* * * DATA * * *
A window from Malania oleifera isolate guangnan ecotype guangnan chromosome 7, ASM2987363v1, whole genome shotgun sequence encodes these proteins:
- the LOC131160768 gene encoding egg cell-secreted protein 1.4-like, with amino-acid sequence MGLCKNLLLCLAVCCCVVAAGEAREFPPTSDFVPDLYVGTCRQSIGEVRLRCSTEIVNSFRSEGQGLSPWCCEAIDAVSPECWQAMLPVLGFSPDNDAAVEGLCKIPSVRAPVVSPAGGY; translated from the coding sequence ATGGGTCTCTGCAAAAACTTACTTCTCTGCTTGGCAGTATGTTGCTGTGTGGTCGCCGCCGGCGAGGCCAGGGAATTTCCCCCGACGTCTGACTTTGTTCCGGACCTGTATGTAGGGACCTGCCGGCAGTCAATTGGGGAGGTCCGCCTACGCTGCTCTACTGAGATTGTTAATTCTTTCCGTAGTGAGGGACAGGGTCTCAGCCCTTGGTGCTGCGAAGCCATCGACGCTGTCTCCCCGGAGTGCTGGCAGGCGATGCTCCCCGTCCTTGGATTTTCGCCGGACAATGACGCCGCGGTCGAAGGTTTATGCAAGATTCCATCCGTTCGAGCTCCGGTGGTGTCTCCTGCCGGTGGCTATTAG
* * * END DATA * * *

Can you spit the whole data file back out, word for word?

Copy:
A window from Malania oleifera isolate guangnan ecotype guangnan chromosome 7, ASM2987363v1, whole genome shotgun sequence encodes these proteins:
- the LOC131160768 gene encoding egg cell-secreted protein 1.4-like, with amino-acid sequence MGLCKNLLLCLAVCCCVVAAGEAREFPPTSDFVPDLYVGTCRQSIGEVRLRCSTEIVNSFRSEGQGLSPWCCEAIDAVSPECWQAMLPVLGFSPDNDAAVEGLCKIPSVRAPVVSPAGGY; translated from the coding sequence ATGGGTCTCTGCAAAAACTTACTTCTCTGCTTGGCAGTATGTTGCTGTGTGGTCGCCGCCGGCGAGGCCAGGGAATTTCCCCCGACGTCTGACTTTGTTCCGGACCTGTATGTAGGGACCTGCCGGCAGTCAATTGGGGAGGTCCGCCTACGCTGCTCTACTGAGATTGTTAATTCTTTCCGTAGTGAGGGACAGGGTCTCAGCCCTTGGTGCTGCGAAGCCATCGACGCTGTCTCCCCGGAGTGCTGGCAGGCGATGCTCCCCGTCCTTGGATTTTCGCCGGACAATGACGCCGCGGTCGAAGGTTTATGCAAGATTCCATCCGTTCGAGCTCCGGTGGTGTCTCCTGCCGGTGGCTATTAG